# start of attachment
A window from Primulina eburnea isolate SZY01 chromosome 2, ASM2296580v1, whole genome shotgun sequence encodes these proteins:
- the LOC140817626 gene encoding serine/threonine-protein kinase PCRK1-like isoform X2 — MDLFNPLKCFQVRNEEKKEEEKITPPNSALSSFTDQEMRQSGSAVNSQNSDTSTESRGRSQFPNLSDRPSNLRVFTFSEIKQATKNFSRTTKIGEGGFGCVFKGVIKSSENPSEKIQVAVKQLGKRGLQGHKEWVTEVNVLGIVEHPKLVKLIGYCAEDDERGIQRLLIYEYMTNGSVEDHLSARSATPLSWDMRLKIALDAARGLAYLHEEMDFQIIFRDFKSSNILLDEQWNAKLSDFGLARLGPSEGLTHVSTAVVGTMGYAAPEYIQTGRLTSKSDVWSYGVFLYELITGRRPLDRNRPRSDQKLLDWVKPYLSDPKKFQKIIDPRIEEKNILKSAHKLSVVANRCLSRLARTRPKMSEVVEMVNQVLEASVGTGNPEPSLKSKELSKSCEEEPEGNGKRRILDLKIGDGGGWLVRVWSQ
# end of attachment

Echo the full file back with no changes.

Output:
A window from Primulina eburnea isolate SZY01 chromosome 2, ASM2296580v1, whole genome shotgun sequence encodes these proteins:
- the LOC140817626 gene encoding serine/threonine-protein kinase PCRK1-like isoform X2 — MDLFNPLKCFQVRNEEKKEEEKITPPNSALSSFTDQEMRQSGSAVNSQNSDTSTESRGRSQFPNLSDRPSNLRVFTFSEIKQATKNFSRTTKIGEGGFGCVFKGVIKSSENPSEKIQVAVKQLGKRGLQGHKEWVTEVNVLGIVEHPKLVKLIGYCAEDDERGIQRLLIYEYMTNGSVEDHLSARSATPLSWDMRLKIALDAARGLAYLHEEMDFQIIFRDFKSSNILLDEQWNAKLSDFGLARLGPSEGLTHVSTAVVGTMGYAAPEYIQTGRLTSKSDVWSYGVFLYELITGRRPLDRNRPRSDQKLLDWVKPYLSDPKKFQKIIDPRIEEKNILKSAHKLSVVANRCLSRLARTRPKMSEVVEMVNQVLEASVGTGNPEPSLKSKELSKSCEEEPEGNGKRRILDLKIGDGGGWLVRVWSQ